alarm if a strange event or trend is detected that could indicate the presence of a threat. NBAD is an
integral part of network behavior analysis.
Network Forensics. Capturing, recording, and analyzing network events for the purpose of discovering
the source of security attacks or other problem incidents. Catch-it-as-you-can" systems capture
all packets passing through a certain traffic point, store the data, and then perform analysis in batch
mode. "Stop, look and listen" systems perform a basic analysis in memory and save only certain data for
subsequent analyses.
NGFW. Next Generation Firewall provides multi-layered capabilities in a single firewall appliance instead
of a basic firewall and numerous add-on appliances. NGFW integrates the capabilities of a traditional
firewall with advanced features including:

Intrusion Prevention (IPS)


Access Enforcement

Third Party Management


Compatibility

Deep Packet Inspection (DPI)


Distributed Enterprise
Capability
VPN

Network App ID & Control


Extra Firewall Intelligence

Application Awareness

Phishing. Phishing is an e-mail fraud method in which the perpetrator sends out legitimate-looking email
in an attempt to gather personal and financial information from recipients. Typically, the messages
appear to come from well-known and trustworthy Web sites. Web sites that are frequently spoofed by
phishers include PayPal, eBay, MSN, Yahoo, BestBuy, banks, and government agencies. A phishing
expedition, like the fishing expedition it's named for, is a speculative venture: the phisher puts the lure
hoping to fool at least a few of the prey that encounter the bait.
Risk Management. The process of identifying, assessing and controlling threats to an organization's
capital and earnings. Such threats include financial uncertainty, legal liabilities, strategic management
errors, accidents, natural disasters and information technology (IT) security threats.
Sandboxing. A Sandbox is designed to detect and analyze advanced attacks designed to bypass
traditional security defenses. Sandboxing refers to the process of isolating unknown or potentially
malicious codes to fully execute all functions before allowing the traffic to download into the network.
By analyzing files in a contained environment to identify previously unknown threats and uncovering the
full attack lifecycle, if malicious activity is discovered, Advanced Threat Protection (ATP) can block it.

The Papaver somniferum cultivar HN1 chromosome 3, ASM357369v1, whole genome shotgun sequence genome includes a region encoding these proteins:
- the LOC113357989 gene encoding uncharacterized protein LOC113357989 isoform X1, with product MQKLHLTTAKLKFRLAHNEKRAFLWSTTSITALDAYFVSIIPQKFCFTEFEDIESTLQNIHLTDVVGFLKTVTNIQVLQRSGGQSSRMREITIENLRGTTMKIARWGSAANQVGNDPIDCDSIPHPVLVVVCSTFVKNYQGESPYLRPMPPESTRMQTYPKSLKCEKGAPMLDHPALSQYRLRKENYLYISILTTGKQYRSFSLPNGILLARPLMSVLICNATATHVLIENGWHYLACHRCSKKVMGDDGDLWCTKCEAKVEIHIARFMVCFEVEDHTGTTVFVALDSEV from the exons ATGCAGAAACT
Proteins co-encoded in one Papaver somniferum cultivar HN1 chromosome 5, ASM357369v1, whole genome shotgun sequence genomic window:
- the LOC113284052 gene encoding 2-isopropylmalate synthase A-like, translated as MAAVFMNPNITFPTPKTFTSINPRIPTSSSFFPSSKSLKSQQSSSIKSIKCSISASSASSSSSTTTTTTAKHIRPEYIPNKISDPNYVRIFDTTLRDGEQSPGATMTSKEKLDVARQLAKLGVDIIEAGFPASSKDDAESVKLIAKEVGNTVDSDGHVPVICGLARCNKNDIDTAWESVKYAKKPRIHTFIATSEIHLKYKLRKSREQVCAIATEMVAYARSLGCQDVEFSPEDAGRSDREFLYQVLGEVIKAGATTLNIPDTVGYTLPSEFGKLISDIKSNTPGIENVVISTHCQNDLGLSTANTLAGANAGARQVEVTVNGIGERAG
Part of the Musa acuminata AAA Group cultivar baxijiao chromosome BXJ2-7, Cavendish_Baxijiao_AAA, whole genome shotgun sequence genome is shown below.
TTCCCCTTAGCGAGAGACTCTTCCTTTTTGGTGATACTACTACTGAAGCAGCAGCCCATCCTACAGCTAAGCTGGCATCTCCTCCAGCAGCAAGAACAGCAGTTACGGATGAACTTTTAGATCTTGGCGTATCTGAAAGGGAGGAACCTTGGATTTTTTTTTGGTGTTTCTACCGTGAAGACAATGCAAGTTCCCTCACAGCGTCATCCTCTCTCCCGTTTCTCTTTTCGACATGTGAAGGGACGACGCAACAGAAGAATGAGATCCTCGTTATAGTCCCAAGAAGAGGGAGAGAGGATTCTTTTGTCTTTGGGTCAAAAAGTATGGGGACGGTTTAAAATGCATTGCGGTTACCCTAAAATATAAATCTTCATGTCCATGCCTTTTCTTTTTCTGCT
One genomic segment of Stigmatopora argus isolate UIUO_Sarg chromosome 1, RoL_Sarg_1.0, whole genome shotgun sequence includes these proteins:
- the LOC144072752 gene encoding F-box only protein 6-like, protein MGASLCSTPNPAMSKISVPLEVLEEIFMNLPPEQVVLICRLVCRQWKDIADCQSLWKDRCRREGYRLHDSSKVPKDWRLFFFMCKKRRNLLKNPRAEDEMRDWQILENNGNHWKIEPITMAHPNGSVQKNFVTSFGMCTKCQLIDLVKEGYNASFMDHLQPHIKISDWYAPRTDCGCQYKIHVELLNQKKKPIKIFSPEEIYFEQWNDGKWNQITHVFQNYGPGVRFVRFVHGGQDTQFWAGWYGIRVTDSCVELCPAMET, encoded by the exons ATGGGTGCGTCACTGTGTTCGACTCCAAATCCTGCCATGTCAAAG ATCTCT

Security Information and Event Management (SIEM). An approach to security management that seeks
to provide a holistic view of an organizations information technology (IT) security. Most SIEM systems
deploy multiple collection agents to gather security-related events from end-user devices, servers,
network equipment and specialized security equipment like firewalls, AV/AM or IPS. The collectors
forward events to a centralized management console, which performs inspections and flags anomalies.

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Security Intelligence (SI) is the information relevant to protecting an organization from external and
inside threats as well as the processes, policies and tools designed to gather and analyze that
information.
Intelligence, in this context, is actionable information that provides an organization with
decision support and possibly a strategic advantage. SI is a comprehensive approach that
integrates multiple processes and practices designed to protect the organization.
UTM. Unified Threat Management provides administrators the ability to monitor and manage multiple,
complex security-related applications and infrastructure components through a single management
console. The advantage to UTM is that it goes beyond the NGFW focus of high performance protection
of data centers by incorporating a broader range of security capabilities as either cloud services or
network appliances, integrating:

Intrusion Prevention (IPS)


Anti-Malware
Anti-Spam
Identity-based Access Control

Content Filtering
VPN Capabilities
Load Balancing

Quality of Service (QoS)


SSL/SSH Inspection
Application Awareness

Vulnerability. In cybersecurity, vulnerability refers to a flaw in a system that can leave it open to attack.
A vulnerability may also refer to any type of weakness in a computer system itself, in a set of
procedures, or in anything that leaves information security exposed to a threat. Cutting down
vulnerabilities provides fewer options for malicious users to gain access to secure information.
Watering Hole. The watering hole attack method targets specific groups (organization, company,
industry, region, etc.). In this attack, the attacker guesses or observes which websites the group often
uses and infects one or more of them with malware. Eventually, some member of the targeted group
gets infected, resulting in the malware being spread to others in the targeted group.
Web Filtering. Web Filtering technology gives you the option to explicitly allow web sites, or to pass web
traffic uninspected both to and from known-good web sites in order to accelerate traffic flows. The most
advanced web content filtering technology enables a wide variety of actions to inspect, rate, and control
perimeter web traffic at a granular level. Using web content filtering technology, these appliances can
classify and filter web traffic using multiple pre-defined and custom categories.